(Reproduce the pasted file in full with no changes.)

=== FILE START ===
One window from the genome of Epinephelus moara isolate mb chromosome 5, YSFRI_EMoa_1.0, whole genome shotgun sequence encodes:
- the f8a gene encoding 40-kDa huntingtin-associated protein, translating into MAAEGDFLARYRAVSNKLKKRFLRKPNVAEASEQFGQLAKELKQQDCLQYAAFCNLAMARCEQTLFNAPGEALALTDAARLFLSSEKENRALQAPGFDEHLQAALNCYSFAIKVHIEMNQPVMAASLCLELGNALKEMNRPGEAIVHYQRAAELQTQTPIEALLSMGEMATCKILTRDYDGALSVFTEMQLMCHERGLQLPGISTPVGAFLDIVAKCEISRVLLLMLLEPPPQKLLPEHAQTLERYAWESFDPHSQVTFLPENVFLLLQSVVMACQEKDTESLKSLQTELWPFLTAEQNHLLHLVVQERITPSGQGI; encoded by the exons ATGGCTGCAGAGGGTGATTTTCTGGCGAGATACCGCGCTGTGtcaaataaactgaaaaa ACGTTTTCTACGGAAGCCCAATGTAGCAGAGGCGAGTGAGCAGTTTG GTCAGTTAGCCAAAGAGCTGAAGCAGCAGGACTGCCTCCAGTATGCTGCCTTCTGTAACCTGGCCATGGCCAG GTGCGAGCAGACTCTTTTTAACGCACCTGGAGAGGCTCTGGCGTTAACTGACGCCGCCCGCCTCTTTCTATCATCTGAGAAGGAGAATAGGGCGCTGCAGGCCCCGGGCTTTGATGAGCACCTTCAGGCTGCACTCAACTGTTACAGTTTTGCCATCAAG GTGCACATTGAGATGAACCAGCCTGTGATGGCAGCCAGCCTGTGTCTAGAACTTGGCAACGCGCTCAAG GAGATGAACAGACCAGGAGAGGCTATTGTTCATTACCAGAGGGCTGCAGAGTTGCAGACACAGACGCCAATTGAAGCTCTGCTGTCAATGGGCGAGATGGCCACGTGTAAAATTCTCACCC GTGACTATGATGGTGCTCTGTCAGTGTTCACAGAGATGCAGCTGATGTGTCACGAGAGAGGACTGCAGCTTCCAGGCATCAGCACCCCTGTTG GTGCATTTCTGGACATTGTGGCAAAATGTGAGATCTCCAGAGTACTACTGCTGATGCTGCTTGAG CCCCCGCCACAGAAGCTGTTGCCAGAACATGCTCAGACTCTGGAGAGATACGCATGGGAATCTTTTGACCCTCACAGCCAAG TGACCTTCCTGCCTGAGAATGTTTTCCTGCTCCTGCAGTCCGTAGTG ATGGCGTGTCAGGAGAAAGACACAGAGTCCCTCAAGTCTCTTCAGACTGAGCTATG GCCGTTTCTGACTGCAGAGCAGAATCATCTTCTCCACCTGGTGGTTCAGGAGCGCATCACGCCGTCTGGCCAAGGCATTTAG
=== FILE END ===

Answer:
One window from the genome of Epinephelus moara isolate mb chromosome 5, YSFRI_EMoa_1.0, whole genome shotgun sequence encodes:
- the f8a gene encoding 40-kDa huntingtin-associated protein, translating into MAAEGDFLARYRAVSNKLKKRFLRKPNVAEASEQFGQLAKELKQQDCLQYAAFCNLAMARCEQTLFNAPGEALALTDAARLFLSSEKENRALQAPGFDEHLQAALNCYSFAIKVHIEMNQPVMAASLCLELGNALKEMNRPGEAIVHYQRAAELQTQTPIEALLSMGEMATCKILTRDYDGALSVFTEMQLMCHERGLQLPGISTPVGAFLDIVAKCEISRVLLLMLLEPPPQKLLPEHAQTLERYAWESFDPHSQVTFLPENVFLLLQSVVMACQEKDTESLKSLQTELWPFLTAEQNHLLHLVVQERITPSGQGI; encoded by the exons ATGGCTGCAGAGGGTGATTTTCTGGCGAGATACCGCGCTGTGtcaaataaactgaaaaa ACGTTTTCTACGGAAGCCCAATGTAGCAGAGGCGAGTGAGCAGTTTG GTCAGTTAGCCAAAGAGCTGAAGCAGCAGGACTGCCTCCAGTATGCTGCCTTCTGTAACCTGGCCATGGCCAG GTGCGAGCAGACTCTTTTTAACGCACCTGGAGAGGCTCTGGCGTTAACTGACGCCGCCCGCCTCTTTCTATCATCTGAGAAGGAGAATAGGGCGCTGCAGGCCCCGGGCTTTGATGAGCACCTTCAGGCTGCACTCAACTGTTACAGTTTTGCCATCAAG GTGCACATTGAGATGAACCAGCCTGTGATGGCAGCCAGCCTGTGTCTAGAACTTGGCAACGCGCTCAAG GAGATGAACAGACCAGGAGAGGCTATTGTTCATTACCAGAGGGCTGCAGAGTTGCAGACACAGACGCCAATTGAAGCTCTGCTGTCAATGGGCGAGATGGCCACGTGTAAAATTCTCACCC GTGACTATGATGGTGCTCTGTCAGTGTTCACAGAGATGCAGCTGATGTGTCACGAGAGAGGACTGCAGCTTCCAGGCATCAGCACCCCTGTTG GTGCATTTCTGGACATTGTGGCAAAATGTGAGATCTCCAGAGTACTACTGCTGATGCTGCTTGAG CCCCCGCCACAGAAGCTGTTGCCAGAACATGCTCAGACTCTGGAGAGATACGCATGGGAATCTTTTGACCCTCACAGCCAAG TGACCTTCCTGCCTGAGAATGTTTTCCTGCTCCTGCAGTCCGTAGTG ATGGCGTGTCAGGAGAAAGACACAGAGTCCCTCAAGTCTCTTCAGACTGAGCTATG GCCGTTTCTGACTGCAGAGCAGAATCATCTTCTCCACCTGGTGGTTCAGGAGCGCATCACGCCGTCTGGCCAAGGCATTTAG